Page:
There is a possibility that the lump and the accompanying pain will go away on its own. If the back lump is a cyst or caused by trauma or repetitive injury, the likelihood that it will go away on its own is high. However, if the painful back lump is a benign or malignant tumor, it will not resolve on its own and will require follow-up.
Can I lay down on a back bump?
Sometimes back bumps may be so painful and uncomfortable that activities such as lying down may be very difficult. However, sometimes they can be almost unnoticeable in certain positions. If you can tolerate lying directly on your back, it is okay to do so.
How will a painful back bump affect how I walk?
Most of the time, bumps on the back are benign and involve the superficial skin. However, depending on the cause and location of your back bump, your gait may be affected. If your back bump is a growth of the spinal cord, the nerves that assist in walking may be damaged or compressed. If you experience clumsiness, trouble walking, fatigue, or unexplained weight loss, make an appointment with your a physician promptly.
Will it be difficult for me to exercise with a painful back bump?
Exercise is often the main therapy for back lumps related to cancerous processes, especially if they affect the nerves and cause pain or weakness in the arms and legs. Physical therapy can help alleviate some symptoms and hasten recovery.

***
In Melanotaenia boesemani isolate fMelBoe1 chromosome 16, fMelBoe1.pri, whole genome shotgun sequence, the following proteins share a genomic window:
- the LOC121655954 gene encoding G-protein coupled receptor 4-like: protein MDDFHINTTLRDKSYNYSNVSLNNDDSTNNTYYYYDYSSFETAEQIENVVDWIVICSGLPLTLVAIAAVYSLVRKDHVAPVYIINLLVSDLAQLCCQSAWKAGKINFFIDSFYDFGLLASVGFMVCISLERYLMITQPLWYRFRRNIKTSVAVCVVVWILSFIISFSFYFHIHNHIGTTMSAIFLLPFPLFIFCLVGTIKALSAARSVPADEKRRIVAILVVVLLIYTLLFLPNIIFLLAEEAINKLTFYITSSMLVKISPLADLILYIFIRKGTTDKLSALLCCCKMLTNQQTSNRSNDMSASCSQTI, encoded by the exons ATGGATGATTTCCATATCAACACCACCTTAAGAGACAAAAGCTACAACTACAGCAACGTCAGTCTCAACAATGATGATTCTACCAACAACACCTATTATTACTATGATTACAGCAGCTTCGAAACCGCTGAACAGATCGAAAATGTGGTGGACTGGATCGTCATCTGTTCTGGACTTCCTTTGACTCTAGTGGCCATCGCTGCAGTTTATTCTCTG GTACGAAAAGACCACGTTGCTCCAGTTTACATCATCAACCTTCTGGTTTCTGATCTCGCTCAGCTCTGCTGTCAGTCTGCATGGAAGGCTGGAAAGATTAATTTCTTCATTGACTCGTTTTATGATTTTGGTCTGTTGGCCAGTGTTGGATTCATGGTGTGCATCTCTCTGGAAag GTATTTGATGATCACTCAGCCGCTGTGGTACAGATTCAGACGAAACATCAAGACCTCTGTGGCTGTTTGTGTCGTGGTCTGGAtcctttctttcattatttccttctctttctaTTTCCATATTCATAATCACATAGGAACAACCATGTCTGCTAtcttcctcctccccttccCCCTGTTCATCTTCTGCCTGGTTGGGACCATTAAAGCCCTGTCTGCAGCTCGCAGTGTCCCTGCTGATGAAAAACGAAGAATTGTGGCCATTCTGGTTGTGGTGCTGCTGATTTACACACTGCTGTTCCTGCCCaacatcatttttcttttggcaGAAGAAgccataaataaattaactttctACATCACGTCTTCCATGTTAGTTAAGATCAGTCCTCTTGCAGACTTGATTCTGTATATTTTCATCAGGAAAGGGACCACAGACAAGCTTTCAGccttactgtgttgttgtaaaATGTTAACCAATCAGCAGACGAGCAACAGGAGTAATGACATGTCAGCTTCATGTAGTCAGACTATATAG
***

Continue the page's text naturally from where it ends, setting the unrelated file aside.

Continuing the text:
Will my painful back bump grow larger?
A back bump may grow in size, depending on the cause. In the cases of cancerous growths, such as melanoma or soft tissue sarcoma, growth and spread are common.
Questions your doctor may ask about painful back lump
- What color is the bump?
- Has anyone in your family had cancer?
- Do you purposely tan (using sun, tanning beds, or UV rays)?
- Is there anything on the surface of the bump?
Self-diagnose with our free Buoy Assistant if you answer yes on any of these questions.
Dr. Gambrah-Lyles is a resident pediatrician at the Children's Hospital of Philadelphia. She is a graduate of the University of Pennsylvania Perelman School of Medicine (2019). She graduated cum laude and received her undergraduate degree in Biochemistry and Spanish from Washington University in St. Louis (2013). Her research explores the intersections between neurology, public health, and infectious disease. She has investigated nutrition and cerebral palsy in Botswana, and completed a year-long project in Brazil, researching growth and developmental outcomes of Zika virus infection in pediatric patients as a Doris Duke International Scholar. Dr. Gambrah-Lyles speaks four languages, loves staying active, and enjoys sharing her love for medicine through teaching and writing.